Talk, images & representations of men and sex are EVERYWHERE in culture and society.
One recurring and dominant theme in our understanding of male sexual behaviour is the idea of the male "need" for sex. The common narrative for this concept of men's needs is one based on some sort of biological imperative, be that a study about some fundamental wiring in a male brain (or genitals) that requires men to regularly engage in sexual intercourse to maintain physical well-being, intimate relationships and a healthy sense of self. Or perhaps it is some essential part of the male brain, left over from our ancient forefathers - for whom constant procreation ensured the survival of the familial line, if not the entire species.
What strikes me again and again is the frequency with which cultural understandings of sexuality are reinforced and legitimised through this language of science.
Am I/is he/is she/is this/are we normal?...
Am I/is he/is she/is this/are we normal?
As anyone who works in sex education or sexuality can tell you, when it comes to the questions people ask us, variations on the theme of "Am I normal?" reign supreme.
We've said it before, and we'll keep saying it: what's most normal and most common in sexuality is diversity.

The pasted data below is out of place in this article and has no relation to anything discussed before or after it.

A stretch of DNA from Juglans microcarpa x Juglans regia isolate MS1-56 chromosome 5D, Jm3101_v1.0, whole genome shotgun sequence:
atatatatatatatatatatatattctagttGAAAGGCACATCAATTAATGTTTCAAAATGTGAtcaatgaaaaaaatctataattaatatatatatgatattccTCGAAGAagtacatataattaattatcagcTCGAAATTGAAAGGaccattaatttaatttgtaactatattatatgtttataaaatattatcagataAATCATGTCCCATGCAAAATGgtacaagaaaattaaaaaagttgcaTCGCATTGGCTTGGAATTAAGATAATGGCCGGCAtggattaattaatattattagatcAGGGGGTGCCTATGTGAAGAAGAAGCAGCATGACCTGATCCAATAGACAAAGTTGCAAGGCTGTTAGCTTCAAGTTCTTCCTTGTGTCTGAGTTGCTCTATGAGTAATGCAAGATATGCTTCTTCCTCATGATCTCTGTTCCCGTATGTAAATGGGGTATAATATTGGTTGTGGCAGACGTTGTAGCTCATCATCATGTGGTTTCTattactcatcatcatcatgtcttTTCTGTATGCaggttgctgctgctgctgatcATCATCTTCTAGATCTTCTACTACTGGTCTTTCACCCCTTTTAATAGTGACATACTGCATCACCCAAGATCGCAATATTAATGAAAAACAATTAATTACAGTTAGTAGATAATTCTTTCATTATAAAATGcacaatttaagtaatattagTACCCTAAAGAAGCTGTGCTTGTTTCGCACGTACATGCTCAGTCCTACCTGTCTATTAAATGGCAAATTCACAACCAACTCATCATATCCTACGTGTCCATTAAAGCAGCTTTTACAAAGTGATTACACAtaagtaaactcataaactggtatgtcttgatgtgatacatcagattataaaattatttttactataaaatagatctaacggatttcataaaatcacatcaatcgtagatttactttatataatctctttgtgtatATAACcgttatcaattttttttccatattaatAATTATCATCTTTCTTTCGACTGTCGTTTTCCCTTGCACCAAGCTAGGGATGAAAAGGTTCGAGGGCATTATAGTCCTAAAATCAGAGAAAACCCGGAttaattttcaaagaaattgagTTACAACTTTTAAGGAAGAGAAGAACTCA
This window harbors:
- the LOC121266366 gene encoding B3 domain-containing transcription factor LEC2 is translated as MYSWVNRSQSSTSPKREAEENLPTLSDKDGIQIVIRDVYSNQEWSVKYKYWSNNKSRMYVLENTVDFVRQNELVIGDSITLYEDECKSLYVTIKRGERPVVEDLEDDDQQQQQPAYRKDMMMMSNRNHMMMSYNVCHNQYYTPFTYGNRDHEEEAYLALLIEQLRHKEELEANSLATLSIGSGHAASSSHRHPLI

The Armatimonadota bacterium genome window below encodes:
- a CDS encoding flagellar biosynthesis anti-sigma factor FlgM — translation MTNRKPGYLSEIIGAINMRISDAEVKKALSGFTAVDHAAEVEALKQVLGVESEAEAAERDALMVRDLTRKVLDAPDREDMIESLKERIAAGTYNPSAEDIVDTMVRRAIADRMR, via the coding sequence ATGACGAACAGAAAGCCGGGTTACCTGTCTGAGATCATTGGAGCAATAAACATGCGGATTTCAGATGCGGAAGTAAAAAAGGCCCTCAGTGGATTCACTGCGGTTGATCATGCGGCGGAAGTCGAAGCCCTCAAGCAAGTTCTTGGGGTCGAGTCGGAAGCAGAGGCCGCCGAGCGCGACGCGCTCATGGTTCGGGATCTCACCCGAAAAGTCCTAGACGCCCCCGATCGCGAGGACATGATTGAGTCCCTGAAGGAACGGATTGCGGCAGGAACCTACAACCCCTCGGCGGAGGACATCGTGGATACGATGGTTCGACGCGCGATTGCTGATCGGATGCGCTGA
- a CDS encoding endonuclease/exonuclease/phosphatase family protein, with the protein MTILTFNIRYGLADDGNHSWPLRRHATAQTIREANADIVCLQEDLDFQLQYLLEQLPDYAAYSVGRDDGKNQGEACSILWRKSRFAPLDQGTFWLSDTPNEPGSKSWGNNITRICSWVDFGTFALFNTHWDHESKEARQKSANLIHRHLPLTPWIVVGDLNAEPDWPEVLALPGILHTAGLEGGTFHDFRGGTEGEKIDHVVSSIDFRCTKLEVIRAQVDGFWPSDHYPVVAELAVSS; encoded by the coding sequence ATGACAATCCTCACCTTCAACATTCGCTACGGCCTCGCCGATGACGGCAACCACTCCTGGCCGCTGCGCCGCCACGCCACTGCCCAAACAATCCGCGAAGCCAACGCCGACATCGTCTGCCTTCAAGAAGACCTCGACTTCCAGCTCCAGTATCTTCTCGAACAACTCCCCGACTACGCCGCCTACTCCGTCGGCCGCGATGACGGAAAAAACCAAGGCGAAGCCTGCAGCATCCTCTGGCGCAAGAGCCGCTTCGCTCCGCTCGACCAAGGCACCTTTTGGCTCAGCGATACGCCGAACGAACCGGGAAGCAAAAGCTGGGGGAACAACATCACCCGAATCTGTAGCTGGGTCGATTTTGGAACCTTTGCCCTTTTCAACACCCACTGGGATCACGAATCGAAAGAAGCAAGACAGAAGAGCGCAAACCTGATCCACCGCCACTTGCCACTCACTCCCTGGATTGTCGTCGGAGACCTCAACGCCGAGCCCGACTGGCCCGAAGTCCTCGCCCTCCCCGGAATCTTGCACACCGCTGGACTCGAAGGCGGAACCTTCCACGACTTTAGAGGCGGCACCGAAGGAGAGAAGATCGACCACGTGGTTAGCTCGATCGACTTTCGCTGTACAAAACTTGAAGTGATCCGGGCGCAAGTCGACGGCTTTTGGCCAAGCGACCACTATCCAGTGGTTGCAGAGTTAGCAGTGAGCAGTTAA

I am 15 years old and about 5'10 and weigh more than 200lbs. I am currently in a long distance relationship and have been for almost 11 months. See, the thing is, I know I'm pretty, but I hate my body. The only thing that I like about it is my boobs. I am very self-conscious about it and I can't seem to lose weight. My boyfriend and I share everything together....
I know it's only so much consolation to you right now, but the older I get, the more I notice how much easier having a positive body image becomes. I know that's clearly not the case for all older women: after all, plenty of women my age and older are getting sliced, diced and Botoxed to within an inch of their lives. However, it's also not just me.
Okay, so I'm a female high school junior. There's this girl (sweet, geeky, smart, funny, the works) that I may soon be starting a sexual relationship with. She's trans and just started taking hormones. Currently she's male, but eventually, her "outie" will become an "innie," so to speak....
The holidays are here and you know what that means! Well, if you're a person of color in an interracial relationship, it may mean having to sit through yet another uncomfortable, racially-charged conversation with your significant other's fam. I know I have, and December's barely here.